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What Were American Bulldogs Bred For? History & Facts

Written by: Nicole Cosgrove

Last Updated on April 12, 2024 by Dogster Team

american bulldog lying outdoor

What Were American Bulldogs Bred For? History & Facts

The American Bulldog we know and love today is a great family dog with a powerful, stocky build. This dog was originally bred to be a farm utility dog, family companion, and protector. The American Bulldog is a direct descendent of the Old English Bulldog that landed on American soil hundreds of years ago.

Whether you have an American Bulldog or are thinking of getting one, you may be interested in finding out more about this breed’s background. Therefore, we’ve put together this fascinating history of the breed so you can learn where this noble dog got its start.

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Where It All Began: The Breed’s Early History

The history of the American Bulldog starts when English working-class settlers brought their English Bulldogs to America in the 17th century. During these days, America was still a British colony and a young, struggling nation facing many obstacles.

The harsh, unforgiving living conditions farmers endured in the southern part of America demanded a working dog that could handle a wide range of tasks including herding cattle, warding off predators, and protecting the homestead. They found the English Bulldog to be the perfect solution as this sturdy, hard-working dog seemingly could do it all.

As time marched on, people started calling the hard-working English Bulldog the American Bulldog, even though there were no official national dog clubs at that time that set standards for breeds.

As feral pigs were introduced to the American ecosystem, their population quickly grew due to them having no natural predators. Farmers, therefore, had to rely on their Bulldogs to keep these animals away from their land.

three american bulldogs on grass
Image Credit: B Wills, Pixabay

The Breed Was Revived Following World War II

Even though this strong and muscular dog was relied on heavily for the hard work of herding, protecting, and killing vermin, the breed became threatened with time as nobody was looking after the breed to ensure it would thrive.

By the end of World War II, the American Bulldog was nearly non-existent, except for some in the southern part of America. But thanks to a fan of this breed and a returning war veteran named John D. Johnson, the American Bulldog breed was revived and appreciated once again for its tenacity, strong body, and loyal and protective nature.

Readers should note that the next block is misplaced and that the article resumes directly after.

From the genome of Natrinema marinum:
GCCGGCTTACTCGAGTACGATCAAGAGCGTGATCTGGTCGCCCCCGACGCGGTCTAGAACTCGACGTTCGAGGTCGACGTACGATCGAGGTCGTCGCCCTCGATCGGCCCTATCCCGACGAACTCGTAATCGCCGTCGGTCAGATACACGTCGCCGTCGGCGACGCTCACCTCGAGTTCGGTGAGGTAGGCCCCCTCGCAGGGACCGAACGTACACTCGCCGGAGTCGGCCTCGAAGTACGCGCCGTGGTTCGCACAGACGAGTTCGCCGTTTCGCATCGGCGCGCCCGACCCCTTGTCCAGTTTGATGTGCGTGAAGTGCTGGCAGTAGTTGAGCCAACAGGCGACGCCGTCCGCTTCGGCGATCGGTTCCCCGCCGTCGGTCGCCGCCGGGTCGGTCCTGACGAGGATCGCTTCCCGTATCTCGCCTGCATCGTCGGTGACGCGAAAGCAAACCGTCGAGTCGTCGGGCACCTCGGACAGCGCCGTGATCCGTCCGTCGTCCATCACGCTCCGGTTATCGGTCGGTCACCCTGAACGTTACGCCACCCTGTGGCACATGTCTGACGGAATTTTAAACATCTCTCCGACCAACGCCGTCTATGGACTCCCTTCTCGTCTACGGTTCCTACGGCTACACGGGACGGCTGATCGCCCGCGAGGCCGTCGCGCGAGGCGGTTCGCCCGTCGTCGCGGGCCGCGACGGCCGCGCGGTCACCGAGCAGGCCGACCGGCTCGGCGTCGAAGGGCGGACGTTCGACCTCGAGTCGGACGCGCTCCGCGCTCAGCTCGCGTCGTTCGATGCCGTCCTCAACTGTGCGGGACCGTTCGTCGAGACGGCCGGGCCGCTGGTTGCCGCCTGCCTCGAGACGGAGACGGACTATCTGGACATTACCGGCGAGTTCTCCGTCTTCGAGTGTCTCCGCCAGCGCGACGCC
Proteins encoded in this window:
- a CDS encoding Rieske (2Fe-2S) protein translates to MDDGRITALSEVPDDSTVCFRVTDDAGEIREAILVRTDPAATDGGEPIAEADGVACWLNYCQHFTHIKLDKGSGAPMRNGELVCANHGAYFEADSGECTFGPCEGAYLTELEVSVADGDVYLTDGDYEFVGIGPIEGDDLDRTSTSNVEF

Johnson went to great lengths to capture several breeding specimens of the American Bulldog in densely wooded areas of the South. He was soon joined by another fan of the breed, Alan Scott, who took some top American Bulldogs from farmers in the South and infused their genetics into Johnson’s dogs’ bloodlines.

American Bulldog
Image Credit: Pxhere

Several Bloodlines Were Established With Two Prevailing Favorites

The hard work of Johnson and Scott helped resurrect the American Bulldog and save it from near extinction. However, because this breed was relied on to do so many things, several bloodlines were established, with each one focusing on the physical traits needed to perform that specific function.

The Johnson-type of American Bulldog was one of the best-known lines. This dog had a bulky body, heavy bones, and a large head. The Scott-type was another well-known line that became popular due to its more moderate and athletic build. Today’s modern American Bulldog is considered a hybrid of the Johnson and Scott variants.

The Modern-Day American Bulldog

The American Kennel Club’s (AKC) Foundation Stock Service first recognized the American Bulldog as a purebred dog breed in late 2019. In case you’re not familiar with the Foundation Stock Service, this is an optional breed registry service the American Kennel Club provides for new purebred dog breeds yet to be recognized by the AKC.

The American Bulldog we know and love today is a powerful, athletic, short-coated dog that’s muscular and big-boned. This dog ranges in height from 22–28 inches and can weigh between 60–120 pounds. The males are typically larger and stockier than the females. Both males and females have large, broad heads with ears that are small to medium in size that can be high-set, droopy, or semi-erect.

While most American Bulldogs are mainly white, they come in many other coat colors, including white and black, white and brindle, and white and tan. Acceptable coat markings include tan, black, red, brown, and brindle.

brindle american bulldog
Image Credit: Zanna Pesnina, Shutterstock

A Great Temperament in a Powerful Body

As far as temperament goes, the American Bulldog is friendly, energetic, assertive, loyal, confident, dominant, and gentle. The typical American Bulldog is very family-oriented and especially fond of children.

This dog loves being involved in family activities and always enjoys being part of the gang. This breed is part watchdog, part lap dog, and part gentle giant.

Without a doubt, the American Bulldog has come a long way from its early hard-working days as it’s made its way into the hearts and homes of many American families.



The American Bulldog was originally bred to be a farm utility dog and a trusted companion and protector. Over the years, this dog breed has seen its share of ups and downs, and it nearly became extinct at one time.

Thanks to the work done by two American Bulldog lovers following the Second World War, this breed made a big comeback! Today, the American Bulldog is loved around the world for its beauty and pleasant temperament.

Featured Image Credit: jadimagesjadimages, Shutterstock

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